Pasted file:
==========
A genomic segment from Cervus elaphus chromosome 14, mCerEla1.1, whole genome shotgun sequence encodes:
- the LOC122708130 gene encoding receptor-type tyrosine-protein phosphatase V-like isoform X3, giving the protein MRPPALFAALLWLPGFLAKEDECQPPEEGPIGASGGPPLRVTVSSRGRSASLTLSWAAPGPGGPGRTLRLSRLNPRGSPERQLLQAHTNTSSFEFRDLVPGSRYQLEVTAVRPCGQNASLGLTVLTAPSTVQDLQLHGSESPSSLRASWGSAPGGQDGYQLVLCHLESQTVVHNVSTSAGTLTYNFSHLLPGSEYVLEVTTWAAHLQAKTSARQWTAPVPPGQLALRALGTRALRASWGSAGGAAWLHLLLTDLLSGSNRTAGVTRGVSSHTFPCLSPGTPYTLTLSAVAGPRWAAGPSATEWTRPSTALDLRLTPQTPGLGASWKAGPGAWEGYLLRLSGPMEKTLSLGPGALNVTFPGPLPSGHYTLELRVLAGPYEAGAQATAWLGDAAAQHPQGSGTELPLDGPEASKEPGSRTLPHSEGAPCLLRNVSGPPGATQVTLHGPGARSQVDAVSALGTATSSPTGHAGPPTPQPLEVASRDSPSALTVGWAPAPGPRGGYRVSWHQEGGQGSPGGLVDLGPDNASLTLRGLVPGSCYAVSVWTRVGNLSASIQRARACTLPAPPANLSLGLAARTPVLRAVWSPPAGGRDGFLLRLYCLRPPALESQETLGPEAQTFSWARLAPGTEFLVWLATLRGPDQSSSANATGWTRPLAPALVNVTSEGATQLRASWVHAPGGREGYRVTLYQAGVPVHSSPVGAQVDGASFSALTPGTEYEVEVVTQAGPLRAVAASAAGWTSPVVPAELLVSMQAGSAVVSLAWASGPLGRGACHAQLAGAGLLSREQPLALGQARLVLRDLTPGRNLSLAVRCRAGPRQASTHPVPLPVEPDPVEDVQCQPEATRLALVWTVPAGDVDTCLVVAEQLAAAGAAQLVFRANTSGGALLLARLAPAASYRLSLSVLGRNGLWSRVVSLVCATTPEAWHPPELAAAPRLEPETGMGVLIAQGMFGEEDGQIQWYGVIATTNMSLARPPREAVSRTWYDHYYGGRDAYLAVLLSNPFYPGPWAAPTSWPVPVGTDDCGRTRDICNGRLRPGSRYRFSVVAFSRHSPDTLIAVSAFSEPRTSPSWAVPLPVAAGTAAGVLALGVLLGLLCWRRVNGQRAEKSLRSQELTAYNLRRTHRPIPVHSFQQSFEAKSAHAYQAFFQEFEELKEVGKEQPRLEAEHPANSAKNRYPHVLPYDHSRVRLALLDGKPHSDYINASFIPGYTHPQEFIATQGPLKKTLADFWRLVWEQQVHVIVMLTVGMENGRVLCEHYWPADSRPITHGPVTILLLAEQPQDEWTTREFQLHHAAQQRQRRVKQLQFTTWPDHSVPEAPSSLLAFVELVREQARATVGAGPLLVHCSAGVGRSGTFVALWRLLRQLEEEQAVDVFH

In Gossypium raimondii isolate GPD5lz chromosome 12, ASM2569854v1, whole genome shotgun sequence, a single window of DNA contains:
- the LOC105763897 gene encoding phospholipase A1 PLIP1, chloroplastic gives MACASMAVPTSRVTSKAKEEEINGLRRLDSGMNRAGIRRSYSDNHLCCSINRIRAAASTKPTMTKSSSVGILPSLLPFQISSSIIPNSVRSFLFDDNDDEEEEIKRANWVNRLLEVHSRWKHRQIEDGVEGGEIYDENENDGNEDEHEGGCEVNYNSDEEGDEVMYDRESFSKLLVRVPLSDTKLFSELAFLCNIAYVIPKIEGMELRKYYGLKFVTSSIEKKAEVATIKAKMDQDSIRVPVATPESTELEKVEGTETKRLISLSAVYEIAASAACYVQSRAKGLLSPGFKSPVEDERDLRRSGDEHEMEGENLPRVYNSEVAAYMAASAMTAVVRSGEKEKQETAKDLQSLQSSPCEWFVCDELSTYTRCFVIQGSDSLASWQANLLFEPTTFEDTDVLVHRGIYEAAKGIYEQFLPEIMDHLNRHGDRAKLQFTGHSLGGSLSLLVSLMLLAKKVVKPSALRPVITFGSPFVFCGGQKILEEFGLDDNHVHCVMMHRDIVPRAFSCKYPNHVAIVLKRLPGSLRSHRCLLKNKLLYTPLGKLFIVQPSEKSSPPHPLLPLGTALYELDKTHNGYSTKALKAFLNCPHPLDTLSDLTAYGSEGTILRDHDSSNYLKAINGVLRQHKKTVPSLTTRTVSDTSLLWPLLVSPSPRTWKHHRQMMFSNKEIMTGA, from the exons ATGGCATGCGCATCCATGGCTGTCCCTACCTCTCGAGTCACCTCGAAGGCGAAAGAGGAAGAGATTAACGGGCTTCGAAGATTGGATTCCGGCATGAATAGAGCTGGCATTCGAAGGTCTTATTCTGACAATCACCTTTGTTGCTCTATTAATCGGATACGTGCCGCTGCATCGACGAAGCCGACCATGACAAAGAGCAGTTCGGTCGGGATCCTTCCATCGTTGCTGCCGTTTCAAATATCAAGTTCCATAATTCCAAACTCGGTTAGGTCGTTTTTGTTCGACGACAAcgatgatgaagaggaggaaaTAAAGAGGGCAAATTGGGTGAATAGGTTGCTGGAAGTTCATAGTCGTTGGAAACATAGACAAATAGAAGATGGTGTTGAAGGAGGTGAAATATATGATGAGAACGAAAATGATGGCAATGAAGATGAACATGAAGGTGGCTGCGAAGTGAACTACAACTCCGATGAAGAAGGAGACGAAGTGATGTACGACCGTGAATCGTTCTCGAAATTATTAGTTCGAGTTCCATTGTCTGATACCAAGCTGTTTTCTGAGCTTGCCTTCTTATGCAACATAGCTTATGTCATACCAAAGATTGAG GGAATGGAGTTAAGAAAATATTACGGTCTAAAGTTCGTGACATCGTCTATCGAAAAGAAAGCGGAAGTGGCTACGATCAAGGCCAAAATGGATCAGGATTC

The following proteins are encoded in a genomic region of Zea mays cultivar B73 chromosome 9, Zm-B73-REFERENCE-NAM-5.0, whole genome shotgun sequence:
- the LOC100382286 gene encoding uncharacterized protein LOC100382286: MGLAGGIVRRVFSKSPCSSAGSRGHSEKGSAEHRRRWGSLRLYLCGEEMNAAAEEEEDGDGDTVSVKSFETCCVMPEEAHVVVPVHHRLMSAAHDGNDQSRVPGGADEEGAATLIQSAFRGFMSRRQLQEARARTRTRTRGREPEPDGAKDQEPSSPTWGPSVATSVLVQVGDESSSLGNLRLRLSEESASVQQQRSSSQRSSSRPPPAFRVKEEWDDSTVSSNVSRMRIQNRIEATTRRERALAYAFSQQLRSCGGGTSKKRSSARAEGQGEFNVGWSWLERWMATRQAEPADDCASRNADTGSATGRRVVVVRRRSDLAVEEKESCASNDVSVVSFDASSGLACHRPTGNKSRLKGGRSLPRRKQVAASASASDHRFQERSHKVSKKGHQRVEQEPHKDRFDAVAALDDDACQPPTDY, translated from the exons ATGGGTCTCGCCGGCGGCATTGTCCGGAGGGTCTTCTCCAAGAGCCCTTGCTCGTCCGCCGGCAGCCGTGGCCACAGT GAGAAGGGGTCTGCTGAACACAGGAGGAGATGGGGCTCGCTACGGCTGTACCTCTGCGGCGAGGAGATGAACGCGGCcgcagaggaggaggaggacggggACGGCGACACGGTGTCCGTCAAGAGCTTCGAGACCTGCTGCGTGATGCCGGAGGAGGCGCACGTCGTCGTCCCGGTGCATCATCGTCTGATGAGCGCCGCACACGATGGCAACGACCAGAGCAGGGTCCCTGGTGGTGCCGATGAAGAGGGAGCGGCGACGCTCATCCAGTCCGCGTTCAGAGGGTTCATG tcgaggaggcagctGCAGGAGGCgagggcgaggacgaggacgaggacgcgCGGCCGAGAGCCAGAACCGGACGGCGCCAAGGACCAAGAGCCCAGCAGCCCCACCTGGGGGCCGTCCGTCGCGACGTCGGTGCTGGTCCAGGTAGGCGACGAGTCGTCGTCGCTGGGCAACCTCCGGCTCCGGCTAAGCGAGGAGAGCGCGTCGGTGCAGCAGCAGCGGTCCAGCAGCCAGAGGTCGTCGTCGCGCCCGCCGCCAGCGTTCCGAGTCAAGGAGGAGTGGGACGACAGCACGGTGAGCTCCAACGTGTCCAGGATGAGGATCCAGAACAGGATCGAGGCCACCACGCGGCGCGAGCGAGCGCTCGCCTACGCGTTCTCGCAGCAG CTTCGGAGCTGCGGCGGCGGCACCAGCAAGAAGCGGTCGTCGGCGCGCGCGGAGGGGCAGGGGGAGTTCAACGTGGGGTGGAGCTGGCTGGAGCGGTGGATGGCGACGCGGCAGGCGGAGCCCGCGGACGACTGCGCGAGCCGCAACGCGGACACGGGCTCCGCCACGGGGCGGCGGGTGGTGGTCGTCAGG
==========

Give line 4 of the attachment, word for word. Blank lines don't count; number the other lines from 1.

- the LOC105763897 gene encoding phospholipase A1 PLIP1, chloroplastic gives MACASMAVPTSRVTSKAKEEEINGLRRLDSGMNRAGIRRSYSDNHLCCSINRIRAAASTKPTMTKSSSVGILPSLLPFQISSSIIPNSVRSFLFDDNDDEEEEIKRANWVNRLLEVHSRWKHRQIEDGVEGGEIYDENENDGNEDEHEGGCEVNYNSDEEGDEVMYDRESFSKLLVRVPLSDTKLFSELAFLCNIAYVIPKIEGMELRKYYGLKFVTSSIEKKAEVATIKAKMDQDSIRVPVATPESTELEKVEGTETKRLISLSAVYEIAASAACYVQSRAKGLLSPGFKSPVEDERDLRRSGDEHEMEGENLPRVYNSEVAAYMAASAMTAVVRSGEKEKQETAKDLQSLQSSPCEWFVCDELSTYTRCFVIQGSDSLASWQANLLFEPTTFEDTDVLVHRGIYEAAKGIYEQFLPEIMDHLNRHGDRAKLQFTGHSLGGSLSLLVSLMLLAKKVVKPSALRPVITFGSPFVFCGGQKILEEFGLDDNHVHCVMMHRDIVPRAFSCKYPNHVAIVLKRLPGSLRSHRCLLKNKLLYTPLGKLFIVQPSEKSSPPHPLLPLGTALYELDKTHNGYSTKALKAFLNCPHPLDTLSDLTAYGSEGTILRDHDSSNYLKAINGVLRQHKKTVPSLTTRTVSDTSLLWPLLVSPSPRTWKHHRQMMFSNKEIMTGA, from the exons ATGGCATGCGCATCCATGGCTGTCCCTACCTCTCGAGTCACCTCGAAGGCGAAAGAGGAAGAGATTAACGGGCTTCGAAGATTGGATTCCGGCATGAATAGAGCTGGCATTCGAAGGTCTTATTCTGACAATCACCTTTGTTGCTCTATTAATCGGATACGTGCCGCTGCATCGACGAAGCCGACCATGACAAAGAGCAGTTCGGTCGGGATCCTTCCATCGTTGCTGCCGTTTCAAATATCAAGTTCCATAATTCCAAACTCGGTTAGGTCGTTTTTGTTCGACGACAAcgatgatgaagaggaggaaaTAAAGAGGGCAAATTGGGTGAATAGGTTGCTGGAAGTTCATAGTCGTTGGAAACATAGACAAATAGAAGATGGTGTTGAAGGAGGTGAAATATATGATGAGAACGAAAATGATGGCAATGAAGATGAACATGAAGGTGGCTGCGAAGTGAACTACAACTCCGATGAAGAAGGAGACGAAGTGATGTACGACCGTGAATCGTTCTCGAAATTATTAGTTCGAGTTCCATTGTCTGATACCAAGCTGTTTTCTGAGCTTGCCTTCTTATGCAACATAGCTTATGTCATACCAAAGATTGAG GGAATGGAGTTAAGAAAATATTACGGTCTAAAGTTCGTGACATCGTCTATCGAAAAGAAAGCGGAAGTGGCTACGATCAAGGCCAAAATGGATCAGGATTC